How Whitesnake took a sad song and made it better

L-R: Neil Murray, Bernie Marsden, David Coverdale, Micky Moody, David Dowle, Jon Lord
L-R: Neil Murray, Bernie Marsden, David Coverdale, Micky Moody, David Dowle, Jon Lord (Image credit: Fin Costello/Redferns)

Bernie Marsden knew Whitesnake were on to a winner with their cover of Ain’t No Love In The Heart Of The City the very first time they played it. It was 1978, and the guitarist and his bandmates had just laid down the slow-burning version of R&B singer Bobby ‘Blue’ Bland’s four-year-old single that would appear on their debut Snakebite EP. Now they were debuting it in public. 

“There were three hundred or four hundred people there,” Marsden recalls of the show, “and two hundred of those sang along to it, even though they’d never heard it before. People immediately accepted it.” 

The band were so new at that point in their career that they were still known as David Coverdale’s Whitesnake. But, as the song’s instant impact proved, Ain’t No Love In The Heart Of The City helped put them on the map. 

It was Marsden who brought the song to the table in the first place. He’d been hanging around at the offices of Anchor Records in Soho’s Wardour Street, when someone gave him a copy of Bobby ‘Blue’ Bland’s album Dreamer that the label had been involved in putting out a few years earlier. 

Bland had been kicking around the music scene for years – he’d made his first recordings in the 1950s. Ain’t No Love In The Heart Of The City, his album’s opening track, had an undercurrent of soul-deep weariness beneath the relatively upbeat music, that immediately caught Marsden’s attention. 

“I knew this would be a great song for David to sing,” Marsden says. “He knew about Bobby Bland, but I don’t think he was that familiar with the song. He could see straight away that he could stamp his voice on it.”

The band – at the time also including guitarist Micky Moody, bassist Neil Murray, drummer David Dowle and keyboard player Phil Colley – slowed down Bland’s song, and added an introductory guitar lick that provided an instant hook.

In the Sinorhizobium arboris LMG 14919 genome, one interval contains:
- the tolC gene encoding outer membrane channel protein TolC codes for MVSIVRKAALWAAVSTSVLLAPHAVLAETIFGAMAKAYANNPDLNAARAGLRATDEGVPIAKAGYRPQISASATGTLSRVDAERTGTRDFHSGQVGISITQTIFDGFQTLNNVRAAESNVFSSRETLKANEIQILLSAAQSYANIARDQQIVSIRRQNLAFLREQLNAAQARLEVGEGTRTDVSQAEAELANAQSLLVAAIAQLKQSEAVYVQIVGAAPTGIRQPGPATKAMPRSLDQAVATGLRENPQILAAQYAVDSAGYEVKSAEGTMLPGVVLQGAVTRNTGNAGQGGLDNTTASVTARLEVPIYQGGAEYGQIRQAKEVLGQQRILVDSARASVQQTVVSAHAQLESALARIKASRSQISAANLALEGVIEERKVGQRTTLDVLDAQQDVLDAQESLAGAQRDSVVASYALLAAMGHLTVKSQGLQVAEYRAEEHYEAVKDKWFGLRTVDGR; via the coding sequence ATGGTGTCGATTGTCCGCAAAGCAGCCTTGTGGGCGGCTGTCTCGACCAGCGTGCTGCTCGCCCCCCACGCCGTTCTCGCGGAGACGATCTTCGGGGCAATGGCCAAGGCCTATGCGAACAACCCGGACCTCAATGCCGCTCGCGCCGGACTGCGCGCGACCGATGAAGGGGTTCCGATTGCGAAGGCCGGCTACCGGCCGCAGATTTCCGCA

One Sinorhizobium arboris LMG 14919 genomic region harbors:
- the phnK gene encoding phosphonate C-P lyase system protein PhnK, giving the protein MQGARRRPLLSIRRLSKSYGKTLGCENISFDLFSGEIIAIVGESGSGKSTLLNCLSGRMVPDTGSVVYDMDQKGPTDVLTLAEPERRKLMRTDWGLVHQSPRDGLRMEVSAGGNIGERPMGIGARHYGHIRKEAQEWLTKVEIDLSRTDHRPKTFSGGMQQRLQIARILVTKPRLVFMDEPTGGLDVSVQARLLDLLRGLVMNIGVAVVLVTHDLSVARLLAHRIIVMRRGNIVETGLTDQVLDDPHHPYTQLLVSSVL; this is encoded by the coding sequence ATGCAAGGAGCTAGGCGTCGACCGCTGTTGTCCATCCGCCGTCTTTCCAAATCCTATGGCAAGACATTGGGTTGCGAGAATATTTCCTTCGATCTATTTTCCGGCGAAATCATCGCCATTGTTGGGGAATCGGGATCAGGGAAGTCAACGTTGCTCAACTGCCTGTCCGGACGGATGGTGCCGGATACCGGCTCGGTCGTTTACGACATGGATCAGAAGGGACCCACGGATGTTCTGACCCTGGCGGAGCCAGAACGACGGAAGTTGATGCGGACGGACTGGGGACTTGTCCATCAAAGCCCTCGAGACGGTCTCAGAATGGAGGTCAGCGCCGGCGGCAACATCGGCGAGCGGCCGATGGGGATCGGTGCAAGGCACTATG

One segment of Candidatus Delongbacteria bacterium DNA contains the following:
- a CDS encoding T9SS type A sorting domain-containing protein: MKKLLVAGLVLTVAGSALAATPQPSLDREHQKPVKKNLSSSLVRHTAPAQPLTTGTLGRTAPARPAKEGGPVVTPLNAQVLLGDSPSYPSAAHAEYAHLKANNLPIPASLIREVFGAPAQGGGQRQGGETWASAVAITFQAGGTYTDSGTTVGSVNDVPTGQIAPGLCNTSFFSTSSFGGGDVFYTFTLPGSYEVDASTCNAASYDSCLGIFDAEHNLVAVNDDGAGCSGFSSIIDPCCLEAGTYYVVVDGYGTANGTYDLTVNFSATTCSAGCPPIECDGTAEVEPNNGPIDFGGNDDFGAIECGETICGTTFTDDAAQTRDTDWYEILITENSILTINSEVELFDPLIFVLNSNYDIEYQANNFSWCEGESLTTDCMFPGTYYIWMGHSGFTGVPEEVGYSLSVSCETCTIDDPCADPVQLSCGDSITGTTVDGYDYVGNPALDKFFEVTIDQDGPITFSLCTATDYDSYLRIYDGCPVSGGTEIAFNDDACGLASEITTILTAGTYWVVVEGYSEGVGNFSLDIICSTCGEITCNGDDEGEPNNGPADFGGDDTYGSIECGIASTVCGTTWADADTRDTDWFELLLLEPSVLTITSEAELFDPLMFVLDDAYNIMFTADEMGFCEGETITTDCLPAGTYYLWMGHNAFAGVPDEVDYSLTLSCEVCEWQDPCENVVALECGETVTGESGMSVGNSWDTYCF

“That first studio version is so slow,” says Marsden. “It’s hard to play like that in the studio because you’re vibing off each other. There was so much energy in Whitesnake at that time.’”

Marsden credits producer Martin Birch with taking the song to the next level. 

“He wanted to feature both guitars and get a nice atmosphere going with it,” he says. “If he hadn’t been with us, it wouldn’t have sounded remotely like it did. He made a hell of a difference.” 

No less crucial to the song’s success was Coverdale’s impassioned vocals, amplifying the existential loneliness of the original without descending into blues-rock bluster. 

“It’s unbelievable,” says Marsden. “That was the template for everything, as far as I was concerned: ‘If you can sing like that, mate…’” 

Whitesnake began playing Ain’t No Love right away, and the song instantly became a crowd favourite. Also in place from the start was what Marsden calls “the singalong bit” – the section where audiences at gigs took over the vocals from Coverdale. “The Whitesnake Choir,” as Marsden puts it. 

The definitive version of Whitesnake’s take on Ain’t No Love In The Heart Of The City was recorded at London’s Hammersmith Odeon in November 1978, and first appeared on the Japan-only Live At Hammersmith album in 1980. But it was when that LP was repackaged as part of Live… In The Heart Of The City album later the same year that it became one of the great songs – cover version or otherwise – of the era. 

“It’s incredible standing there, hearing people singing it back at you,” Marsden says of playing the song live. “What was really moving for me was the first time we went to Japan. There we were, in the middle of Tokyo, playing this song we’d recorded eighteen months earlier, with a couple of thousand people singing it back in broken English.” 

Marsden acknowledges that Whitesnake made the song their own, although he stresses that they couldn’t have made it without Bobby ‘Blue’ Bland. The guitarist finally got to meet the singer backstage at a gig in Brighton in 1990. 

“He said: ‘Are you the guy from The Whitesnakes? You did a good job.’ I said: ‘Thank you, Mister Bland, we couldn’t have done it without you.’ And he looked at me with a very straight face and went: ‘I know one thing: you guys made a shitload more money than I ever did from that.’”

Dave Everley

Dave Everley has been writing about and occasionally humming along to music since the early 90s. During that time, he has been Deputy Editor on Kerrang! and Classic Rock, Associate Editor on Q magazine and staff writer/tea boy on Raw, not necessarily in that order. He has written for Metal Hammer, Louder, Prog, the Observer, Select, Mojo, the Evening Standard and the totally legendary Ultrakill. He is still waiting for Billy Gibbons to send him a bottle of hot sauce he was promised several years ago.